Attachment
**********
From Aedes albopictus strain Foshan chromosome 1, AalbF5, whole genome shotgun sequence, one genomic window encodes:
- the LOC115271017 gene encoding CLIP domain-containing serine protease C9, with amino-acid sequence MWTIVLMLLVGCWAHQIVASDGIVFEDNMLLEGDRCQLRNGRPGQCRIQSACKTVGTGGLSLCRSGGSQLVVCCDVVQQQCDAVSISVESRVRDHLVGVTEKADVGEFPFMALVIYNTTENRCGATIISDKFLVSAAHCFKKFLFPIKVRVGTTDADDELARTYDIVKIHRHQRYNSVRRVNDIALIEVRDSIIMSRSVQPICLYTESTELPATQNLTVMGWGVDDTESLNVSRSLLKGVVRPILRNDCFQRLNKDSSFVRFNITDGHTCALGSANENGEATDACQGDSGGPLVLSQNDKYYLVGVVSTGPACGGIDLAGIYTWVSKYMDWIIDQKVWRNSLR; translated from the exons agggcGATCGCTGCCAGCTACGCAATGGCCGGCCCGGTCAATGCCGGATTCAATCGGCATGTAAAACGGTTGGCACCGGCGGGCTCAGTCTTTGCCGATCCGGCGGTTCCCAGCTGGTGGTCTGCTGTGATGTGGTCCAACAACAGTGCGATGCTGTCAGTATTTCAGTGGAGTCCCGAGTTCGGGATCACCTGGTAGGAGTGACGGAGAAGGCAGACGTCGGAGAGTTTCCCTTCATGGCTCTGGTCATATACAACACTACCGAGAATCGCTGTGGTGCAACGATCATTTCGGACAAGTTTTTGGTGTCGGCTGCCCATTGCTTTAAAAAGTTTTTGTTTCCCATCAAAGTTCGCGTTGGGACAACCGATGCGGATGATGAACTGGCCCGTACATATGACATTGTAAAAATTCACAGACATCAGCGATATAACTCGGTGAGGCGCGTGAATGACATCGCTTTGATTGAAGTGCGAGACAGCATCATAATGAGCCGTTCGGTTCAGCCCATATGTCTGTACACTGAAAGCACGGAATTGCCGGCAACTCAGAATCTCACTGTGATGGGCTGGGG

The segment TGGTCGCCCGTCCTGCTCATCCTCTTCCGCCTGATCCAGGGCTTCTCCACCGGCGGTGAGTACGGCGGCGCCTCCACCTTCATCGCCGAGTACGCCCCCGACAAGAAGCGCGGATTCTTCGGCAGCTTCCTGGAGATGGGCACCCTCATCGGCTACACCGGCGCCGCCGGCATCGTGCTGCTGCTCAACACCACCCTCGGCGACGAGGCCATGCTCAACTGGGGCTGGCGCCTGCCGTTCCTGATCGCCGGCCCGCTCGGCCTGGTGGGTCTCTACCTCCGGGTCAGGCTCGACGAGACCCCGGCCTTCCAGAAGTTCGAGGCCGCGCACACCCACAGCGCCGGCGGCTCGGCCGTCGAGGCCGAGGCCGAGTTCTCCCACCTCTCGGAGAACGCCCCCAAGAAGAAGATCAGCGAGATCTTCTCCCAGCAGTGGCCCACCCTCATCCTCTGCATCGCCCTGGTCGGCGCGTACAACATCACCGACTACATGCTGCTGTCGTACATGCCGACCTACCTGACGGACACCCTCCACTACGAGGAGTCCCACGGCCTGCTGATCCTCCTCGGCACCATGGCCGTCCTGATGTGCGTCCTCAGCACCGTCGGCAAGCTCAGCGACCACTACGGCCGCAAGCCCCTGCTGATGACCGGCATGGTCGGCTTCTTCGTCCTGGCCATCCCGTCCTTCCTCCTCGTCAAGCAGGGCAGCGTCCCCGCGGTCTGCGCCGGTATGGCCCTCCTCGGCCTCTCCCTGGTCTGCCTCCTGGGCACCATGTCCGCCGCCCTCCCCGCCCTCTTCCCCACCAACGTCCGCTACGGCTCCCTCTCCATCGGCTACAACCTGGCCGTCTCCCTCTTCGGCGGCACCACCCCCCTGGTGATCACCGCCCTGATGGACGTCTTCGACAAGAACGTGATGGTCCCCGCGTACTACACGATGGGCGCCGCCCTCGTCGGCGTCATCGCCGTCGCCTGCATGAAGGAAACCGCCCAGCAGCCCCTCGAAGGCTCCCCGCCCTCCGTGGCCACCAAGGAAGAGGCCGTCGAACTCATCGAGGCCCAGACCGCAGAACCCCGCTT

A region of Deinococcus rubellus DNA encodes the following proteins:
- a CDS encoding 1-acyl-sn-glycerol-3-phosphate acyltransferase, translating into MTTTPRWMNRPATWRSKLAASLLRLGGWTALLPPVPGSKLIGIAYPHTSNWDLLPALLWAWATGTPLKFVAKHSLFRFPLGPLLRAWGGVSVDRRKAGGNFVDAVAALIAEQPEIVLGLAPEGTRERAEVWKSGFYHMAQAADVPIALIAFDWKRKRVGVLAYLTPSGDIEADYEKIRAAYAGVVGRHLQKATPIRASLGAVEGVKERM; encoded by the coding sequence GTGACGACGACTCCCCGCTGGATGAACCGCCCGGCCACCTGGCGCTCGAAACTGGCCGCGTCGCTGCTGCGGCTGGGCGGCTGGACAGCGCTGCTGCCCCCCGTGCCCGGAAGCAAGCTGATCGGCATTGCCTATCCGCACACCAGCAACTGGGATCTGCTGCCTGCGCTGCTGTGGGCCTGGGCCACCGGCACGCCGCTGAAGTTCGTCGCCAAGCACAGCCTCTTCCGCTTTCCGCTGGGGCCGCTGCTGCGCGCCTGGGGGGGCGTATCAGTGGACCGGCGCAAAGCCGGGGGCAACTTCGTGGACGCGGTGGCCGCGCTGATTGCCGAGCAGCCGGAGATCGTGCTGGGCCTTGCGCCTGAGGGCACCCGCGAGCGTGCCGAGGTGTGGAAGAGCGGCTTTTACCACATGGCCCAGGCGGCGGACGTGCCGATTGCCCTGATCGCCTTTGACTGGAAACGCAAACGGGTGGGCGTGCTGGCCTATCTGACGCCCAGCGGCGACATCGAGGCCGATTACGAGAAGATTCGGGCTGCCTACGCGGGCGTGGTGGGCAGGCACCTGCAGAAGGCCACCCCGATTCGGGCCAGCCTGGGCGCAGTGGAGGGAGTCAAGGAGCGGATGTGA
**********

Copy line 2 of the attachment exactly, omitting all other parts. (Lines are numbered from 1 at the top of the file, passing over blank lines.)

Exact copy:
- the LOC115271017 gene encoding CLIP domain-containing serine protease C9, with amino-acid sequence MWTIVLMLLVGCWAHQIVASDGIVFEDNMLLEGDRCQLRNGRPGQCRIQSACKTVGTGGLSLCRSGGSQLVVCCDVVQQQCDAVSISVESRVRDHLVGVTEKADVGEFPFMALVIYNTTENRCGATIISDKFLVSAAHCFKKFLFPIKVRVGTTDADDELARTYDIVKIHRHQRYNSVRRVNDIALIEVRDSIIMSRSVQPICLYTESTELPATQNLTVMGWGVDDTESLNVSRSLLKGVVRPILRNDCFQRLNKDSSFVRFNITDGHTCALGSANENGEATDACQGDSGGPLVLSQNDKYYLVGVVSTGPACGGIDLAGIYTWVSKYMDWIIDQKVWRNSLR; translated from the exons agggcGATCGCTGCCAGCTACGCAATGGCCGGCCCGGTCAATGCCGGATTCAATCGGCATGTAAAACGGTTGGCACCGGCGGGCTCAGTCTTTGCCGATCCGGCGGTTCCCAGCTGGTGGTCTGCTGTGATGTGGTCCAACAACAGTGCGATGCTGTCAGTATTTCAGTGGAGTCCCGAGTTCGGGATCACCTGGTAGGAGTGACGGAGAAGGCAGACGTCGGAGAGTTTCCCTTCATGGCTCTGGTCATATACAACACTACCGAGAATCGCTGTGGTGCAACGATCATTTCGGACAAGTTTTTGGTGTCGGCTGCCCATTGCTTTAAAAAGTTTTTGTTTCCCATCAAAGTTCGCGTTGGGACAACCGATGCGGATGATGAACTGGCCCGTACATATGACATTGTAAAAATTCACAGACATCAGCGATATAACTCGGTGAGGCGCGTGAATGACATCGCTTTGATTGAAGTGCGAGACAGCATCATAATGAGCCGTTCGGTTCAGCCCATATGTCTGTACACTGAAAGCACGGAATTGCCGGCAACTCAGAATCTCACTGTGATGGGCTGGGG